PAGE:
I can hardly believe it, but our community wine tasting club – The Pacific Pointe Wine Tasting Club (“PPWTC”) is entering its fifth year, and going stronger than ever. Our most recent gathering had an Italian theme. Since we’ve previously tasted Chianti, and Barbera those were not options. But with over 500 different Italian grape varieties, including at least 10 major grape varieties, there were still plenty of options. We settled any Italian Reds, and folks were encouraged think beyond Sangiovese!
Our tastings alway start with a “Happy Hour” where we get a chance to catch up with each other, and grab a bite to eat (we do a themed potluck). Since we had an Italian theme, there was plenty of Italian food (click to enlarge)
Here’s how our blind-tasting went down:
- Italian red priced between $15-$25
- Maximum of 9 bottles tasted
- There were 19 tasters, with a diverse range of experience with wine
- Tasters are required to score all wines
- Both average and median scores are calculated. The winner determined by highest median score. Average score used as tie breaker.
We had a nice selection of wines that showcased some of the diversity of Italian wines. Geographically speaking, Tuscany was the most well represented, but there were also wines representing Veneto, Piedmont, Sicily, and Campania. From a grape variety standpoint, Sangiovese was the most well represented, but we also had wines made from Aglianico, Corvino, Corvino blends, Nero d’Avola, Cabernet Sauvignon, Merlot, Cabernet Franc, and Syrah.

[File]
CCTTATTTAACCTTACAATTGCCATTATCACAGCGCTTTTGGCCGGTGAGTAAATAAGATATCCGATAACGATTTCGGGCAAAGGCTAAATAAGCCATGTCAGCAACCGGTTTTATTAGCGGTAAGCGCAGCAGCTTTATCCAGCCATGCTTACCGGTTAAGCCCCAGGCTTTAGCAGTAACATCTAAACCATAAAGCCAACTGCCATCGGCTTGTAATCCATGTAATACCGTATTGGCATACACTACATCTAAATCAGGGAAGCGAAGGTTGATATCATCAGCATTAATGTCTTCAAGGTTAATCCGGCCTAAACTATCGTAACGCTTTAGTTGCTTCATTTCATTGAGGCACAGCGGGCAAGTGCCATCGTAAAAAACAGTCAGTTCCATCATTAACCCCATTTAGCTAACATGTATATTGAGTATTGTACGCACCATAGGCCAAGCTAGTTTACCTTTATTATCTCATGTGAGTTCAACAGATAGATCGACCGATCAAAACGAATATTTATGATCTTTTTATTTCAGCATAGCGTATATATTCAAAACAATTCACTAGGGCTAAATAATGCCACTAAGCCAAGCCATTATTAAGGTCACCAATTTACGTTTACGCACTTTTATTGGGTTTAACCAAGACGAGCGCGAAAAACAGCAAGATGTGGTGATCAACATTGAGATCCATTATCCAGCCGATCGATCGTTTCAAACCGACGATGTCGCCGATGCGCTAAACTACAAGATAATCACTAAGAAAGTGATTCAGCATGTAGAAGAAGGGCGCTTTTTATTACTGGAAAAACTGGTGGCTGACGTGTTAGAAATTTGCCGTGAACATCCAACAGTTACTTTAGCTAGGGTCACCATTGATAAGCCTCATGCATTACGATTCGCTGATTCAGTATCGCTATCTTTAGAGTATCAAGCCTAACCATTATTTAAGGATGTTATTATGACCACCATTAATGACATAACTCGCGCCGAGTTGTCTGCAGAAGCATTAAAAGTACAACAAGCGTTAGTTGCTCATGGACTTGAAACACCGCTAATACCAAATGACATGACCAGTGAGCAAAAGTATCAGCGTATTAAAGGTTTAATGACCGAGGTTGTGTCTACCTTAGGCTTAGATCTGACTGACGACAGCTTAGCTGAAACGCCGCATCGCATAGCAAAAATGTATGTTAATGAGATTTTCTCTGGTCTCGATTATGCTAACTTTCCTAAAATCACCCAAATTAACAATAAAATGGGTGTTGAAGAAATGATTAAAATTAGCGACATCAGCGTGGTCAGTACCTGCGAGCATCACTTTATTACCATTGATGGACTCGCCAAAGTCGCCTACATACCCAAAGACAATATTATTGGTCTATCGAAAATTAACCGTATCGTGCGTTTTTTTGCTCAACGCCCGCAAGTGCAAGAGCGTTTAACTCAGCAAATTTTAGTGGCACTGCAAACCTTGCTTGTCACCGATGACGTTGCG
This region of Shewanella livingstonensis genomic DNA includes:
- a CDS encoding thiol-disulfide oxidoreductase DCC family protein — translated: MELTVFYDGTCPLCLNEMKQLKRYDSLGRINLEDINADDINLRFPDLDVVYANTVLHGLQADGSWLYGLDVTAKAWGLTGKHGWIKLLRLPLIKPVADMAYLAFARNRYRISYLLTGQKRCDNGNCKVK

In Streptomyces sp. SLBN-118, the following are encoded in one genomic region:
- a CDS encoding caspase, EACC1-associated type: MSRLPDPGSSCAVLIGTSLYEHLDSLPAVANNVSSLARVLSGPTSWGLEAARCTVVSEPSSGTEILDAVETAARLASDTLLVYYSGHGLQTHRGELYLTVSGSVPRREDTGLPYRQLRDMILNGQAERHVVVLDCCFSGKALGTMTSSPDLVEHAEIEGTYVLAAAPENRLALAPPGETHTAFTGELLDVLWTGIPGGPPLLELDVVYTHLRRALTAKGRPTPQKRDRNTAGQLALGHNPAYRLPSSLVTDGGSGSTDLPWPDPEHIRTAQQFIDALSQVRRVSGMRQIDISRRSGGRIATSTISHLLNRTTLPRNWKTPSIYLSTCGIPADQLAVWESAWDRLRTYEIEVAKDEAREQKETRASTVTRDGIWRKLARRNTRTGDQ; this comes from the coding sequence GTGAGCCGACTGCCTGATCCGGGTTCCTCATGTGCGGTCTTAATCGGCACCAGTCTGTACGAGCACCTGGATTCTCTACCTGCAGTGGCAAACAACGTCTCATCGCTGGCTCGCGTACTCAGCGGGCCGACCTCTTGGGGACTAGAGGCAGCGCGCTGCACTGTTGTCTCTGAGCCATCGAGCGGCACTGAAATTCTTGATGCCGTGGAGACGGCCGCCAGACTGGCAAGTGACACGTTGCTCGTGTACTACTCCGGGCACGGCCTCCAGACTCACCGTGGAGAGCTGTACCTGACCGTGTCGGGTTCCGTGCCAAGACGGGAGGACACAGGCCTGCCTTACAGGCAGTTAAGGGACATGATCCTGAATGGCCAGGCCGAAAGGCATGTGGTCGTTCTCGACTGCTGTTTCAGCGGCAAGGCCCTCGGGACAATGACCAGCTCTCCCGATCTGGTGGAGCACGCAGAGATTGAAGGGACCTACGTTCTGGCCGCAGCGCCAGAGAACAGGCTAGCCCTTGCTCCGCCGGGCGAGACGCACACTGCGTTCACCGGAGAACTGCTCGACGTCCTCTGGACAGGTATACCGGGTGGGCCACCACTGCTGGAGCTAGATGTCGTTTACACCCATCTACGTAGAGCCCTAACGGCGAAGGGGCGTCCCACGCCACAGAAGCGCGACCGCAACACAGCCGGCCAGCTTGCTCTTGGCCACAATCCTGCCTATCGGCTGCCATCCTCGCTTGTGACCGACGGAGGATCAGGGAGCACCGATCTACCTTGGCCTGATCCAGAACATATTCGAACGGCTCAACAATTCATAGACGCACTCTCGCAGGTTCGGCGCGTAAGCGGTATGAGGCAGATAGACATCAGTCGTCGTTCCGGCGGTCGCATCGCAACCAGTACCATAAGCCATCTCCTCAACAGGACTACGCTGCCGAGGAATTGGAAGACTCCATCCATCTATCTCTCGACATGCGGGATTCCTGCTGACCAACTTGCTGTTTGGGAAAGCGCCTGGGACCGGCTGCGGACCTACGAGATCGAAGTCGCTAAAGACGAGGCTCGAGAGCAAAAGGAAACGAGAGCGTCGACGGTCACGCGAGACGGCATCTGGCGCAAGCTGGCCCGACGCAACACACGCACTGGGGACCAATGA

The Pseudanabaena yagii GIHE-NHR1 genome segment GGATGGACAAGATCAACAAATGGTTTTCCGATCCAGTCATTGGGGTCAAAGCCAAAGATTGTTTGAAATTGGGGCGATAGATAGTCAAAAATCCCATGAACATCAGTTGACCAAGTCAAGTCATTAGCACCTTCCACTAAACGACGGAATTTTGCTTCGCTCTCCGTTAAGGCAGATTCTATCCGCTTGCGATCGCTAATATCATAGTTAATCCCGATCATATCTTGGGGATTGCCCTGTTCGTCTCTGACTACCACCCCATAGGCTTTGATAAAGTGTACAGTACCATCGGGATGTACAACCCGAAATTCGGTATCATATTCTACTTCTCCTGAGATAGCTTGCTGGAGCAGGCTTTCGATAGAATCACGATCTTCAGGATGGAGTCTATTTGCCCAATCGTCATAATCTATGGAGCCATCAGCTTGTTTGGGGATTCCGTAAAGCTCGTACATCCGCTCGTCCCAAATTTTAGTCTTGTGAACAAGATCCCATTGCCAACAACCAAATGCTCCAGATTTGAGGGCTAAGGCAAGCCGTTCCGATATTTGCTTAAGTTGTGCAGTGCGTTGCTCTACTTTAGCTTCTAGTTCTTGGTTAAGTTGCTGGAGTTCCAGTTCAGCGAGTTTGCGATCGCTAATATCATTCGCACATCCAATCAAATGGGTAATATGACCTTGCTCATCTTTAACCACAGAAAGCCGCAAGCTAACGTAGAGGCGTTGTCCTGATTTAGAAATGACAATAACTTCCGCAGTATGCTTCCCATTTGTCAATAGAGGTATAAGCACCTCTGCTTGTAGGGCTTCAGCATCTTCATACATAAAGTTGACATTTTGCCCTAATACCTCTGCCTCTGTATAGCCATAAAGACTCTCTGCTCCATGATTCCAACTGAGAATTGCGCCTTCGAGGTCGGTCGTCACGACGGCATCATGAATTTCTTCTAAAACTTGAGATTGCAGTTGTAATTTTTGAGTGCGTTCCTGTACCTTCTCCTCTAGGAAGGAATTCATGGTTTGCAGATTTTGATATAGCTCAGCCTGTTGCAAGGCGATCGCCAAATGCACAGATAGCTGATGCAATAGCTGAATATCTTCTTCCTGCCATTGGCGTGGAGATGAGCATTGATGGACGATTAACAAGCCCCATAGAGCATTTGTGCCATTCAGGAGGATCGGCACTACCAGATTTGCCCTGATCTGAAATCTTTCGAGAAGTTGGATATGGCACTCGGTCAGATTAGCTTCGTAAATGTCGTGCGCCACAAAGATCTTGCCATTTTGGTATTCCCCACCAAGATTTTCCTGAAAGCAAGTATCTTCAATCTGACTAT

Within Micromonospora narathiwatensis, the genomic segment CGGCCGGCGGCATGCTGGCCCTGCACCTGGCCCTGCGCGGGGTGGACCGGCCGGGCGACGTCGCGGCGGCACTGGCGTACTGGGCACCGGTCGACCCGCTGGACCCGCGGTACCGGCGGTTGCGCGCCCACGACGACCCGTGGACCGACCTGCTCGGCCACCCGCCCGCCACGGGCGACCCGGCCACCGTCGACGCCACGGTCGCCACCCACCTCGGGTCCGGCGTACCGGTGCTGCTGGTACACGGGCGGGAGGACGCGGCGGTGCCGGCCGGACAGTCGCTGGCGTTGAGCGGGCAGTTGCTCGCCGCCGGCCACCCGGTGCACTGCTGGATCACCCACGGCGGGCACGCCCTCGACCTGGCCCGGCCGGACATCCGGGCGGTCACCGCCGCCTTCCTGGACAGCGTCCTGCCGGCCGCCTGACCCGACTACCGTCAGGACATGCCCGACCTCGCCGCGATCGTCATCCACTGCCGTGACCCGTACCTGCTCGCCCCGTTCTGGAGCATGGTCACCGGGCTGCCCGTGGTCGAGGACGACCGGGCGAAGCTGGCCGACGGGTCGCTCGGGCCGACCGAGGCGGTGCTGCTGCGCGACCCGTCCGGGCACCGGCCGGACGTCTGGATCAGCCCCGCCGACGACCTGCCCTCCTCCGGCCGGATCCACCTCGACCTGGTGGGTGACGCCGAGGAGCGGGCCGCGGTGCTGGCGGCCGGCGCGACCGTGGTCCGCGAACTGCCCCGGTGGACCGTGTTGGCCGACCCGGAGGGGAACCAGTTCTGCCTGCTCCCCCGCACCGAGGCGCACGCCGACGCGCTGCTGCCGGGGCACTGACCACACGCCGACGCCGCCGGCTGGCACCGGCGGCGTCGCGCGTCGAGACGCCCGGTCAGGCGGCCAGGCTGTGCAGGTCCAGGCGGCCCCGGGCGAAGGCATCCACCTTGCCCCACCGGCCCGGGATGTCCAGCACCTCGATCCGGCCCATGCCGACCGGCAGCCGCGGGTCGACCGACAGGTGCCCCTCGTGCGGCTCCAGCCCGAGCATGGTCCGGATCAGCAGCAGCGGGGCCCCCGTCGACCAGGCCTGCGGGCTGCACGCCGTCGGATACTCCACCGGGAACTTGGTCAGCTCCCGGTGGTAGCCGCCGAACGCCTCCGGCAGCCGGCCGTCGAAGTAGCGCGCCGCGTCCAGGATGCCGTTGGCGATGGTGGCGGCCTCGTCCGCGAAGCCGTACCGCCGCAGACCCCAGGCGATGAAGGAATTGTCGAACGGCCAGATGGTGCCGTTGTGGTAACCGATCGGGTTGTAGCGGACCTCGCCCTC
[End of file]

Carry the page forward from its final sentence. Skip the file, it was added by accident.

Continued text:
The wines tasted were:
- 2010 Poderi Foglia Aglianico Gallucio Concarosso (Aglianico) – $20
- 2010 Montechiara Amarone della Valpolicella (Corvino Blend) – $25
- 2011 Luisi Barbera d’Asti (Barbera) – ($17)
- 2007 Rubbia al Colle Toscana IGT (61% Cabernet Sauvignon, 19% Merlot, 11% Cabernet Franc, 9% Syrah) – ($13)
- 2012 Rocche di Cusa Cabernet Sauvignon (Cab + Nero D’Avola) – ($15)
- 2009 Fattoria del Cerro Vino Nobile di Montepulciano Riserva (Sangiovese) – ($19)
- 2009 Castello Banfi Chianti Classico (Sangiovese) – $17)
- 2010 Allegrini Palazzo della Torre Veronese IGT (Corvino Blend) – ($21)
- 2011 Straccali Chianti Classico (Sangiovese) – ($21)
The wines were scored based on 4 criteria (aroma, body, taste, and finish) – each on a scale of 1-5 (1-low; 5-high). Therefore minimum score = 4 point and maximum = 20 points
With a median score of 13.5pts
The runners-up were and scores in descending order were:
- 2012 Rocche di Cusa Cabernet Sauvignon (12.5 pts)
- 2011 Straccali Chianti Classico (12.3 pts)
- 2010 Montechiara Amarone della Valpolicella (12.0 pts)
- 2011 Luisi Barbera d’Asti (11 pts)
- 2010 Poderi Foglia Aglianico Gallucio Concarosso (10 pts)
- 2010 Allegrini Palazzo della Torre Veronese IGT (10 pts)
- 2009 Fattoria del Cerro Vino Nobile di Montepulciano Riserva (10 pts)
- 2009 Castello Banfi Chianti Classico (9.8 pts)
Blind tastings are always fun, and there’s almost always a surprise of some sort. More often than not, it’s a $10 wine beating our a $25 wine. Not only did the lowest priced wine, but it was made from a blend of mostly (91%) Bordeaux grape varieties – definitely non-traditional Italian grapes.
Likewise for the second place wine, which was the second lowest price and made primarily from Cabernet Sauvignon.
I think the obvious answer is that our tasters prefer the “New World”, rather than “Old World” style wines. Speaking from personal experience the more rustically styled Italian wine can take some getting used to.
Regardless of which style one prefers, I think everyone found a wine or two they really enjoyed, and got a chance to try something new (it was my first Amarone, and Aglianico) while expanding their wine knowledge. And isn’t that what a wine tasting club experience is all about?